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Kyrgyz Prime Minister Suspected of Accepting Racehorse as Bribe

Babanov, right, attending a meeting of the Eurasian Economic Community in Moscow in 2011 while serving as Kyrgyzstan's acting prime minister.

A party in Kyrgyzstan's ruling coalition is urging prosecutors to open a criminal case against the country's prime minister, accusing him of accepting an English racehorse in exchange for granting lucrative construction contracts to a Turkish businessman.

Omurbek Tekebayev, Ata Meken leader, said at a party meeting Monday that complaints had already been lodged with Kyrgyzstan's Prosecutor General's Office and Anti-Corruption Service, Interfax reported.

If the case is proved, Ata Meken will call for Prime Minister Omurbek Babanov's resignation, the news agency said.

Ata Meken is part of a four-party coalition that has governed Kyrgyzstan since December last year. The coalition includes the Respublika party, which Babanov leads.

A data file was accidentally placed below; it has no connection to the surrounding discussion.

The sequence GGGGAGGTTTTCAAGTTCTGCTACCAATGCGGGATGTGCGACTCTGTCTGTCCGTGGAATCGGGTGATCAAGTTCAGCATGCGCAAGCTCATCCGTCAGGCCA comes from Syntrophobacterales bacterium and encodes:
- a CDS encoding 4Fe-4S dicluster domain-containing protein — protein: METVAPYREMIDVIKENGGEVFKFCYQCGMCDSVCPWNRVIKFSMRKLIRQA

On Monday, Tekebayev accused Babanov of accepting the thoroughbred horse — worth as much as $1.5 million, according to The Associated Press — from Turkish citizen Khunkara Adali. The Kyrgyz, traditionally a nomadic people, are famed for their love and knowledge of horses.

In return for the costly animal, Adali's construction firm was allegedly given licenses to build an air traffic control tower at Bishkek's Manas Airport, which also doubles as a U.S. air base for operations in Afghanistan.

Kyrgyzstan's parliament and Air Traffic Control Service had previously moved to block Adali's firm from taking part in the construction project, according to Interfax.

The other two parties in the ruling coalition, the Social Democratic Party of Kyrgyzstan and Ar Namys, said they would attend an anti-corruption hearing over the prize horse, Interfax reported, without saying when the hearing was set to take place.

Babanov, who has publicly pledged to fight graft during his time in office, did not immediately respond to Ata Meken's allegations Monday.

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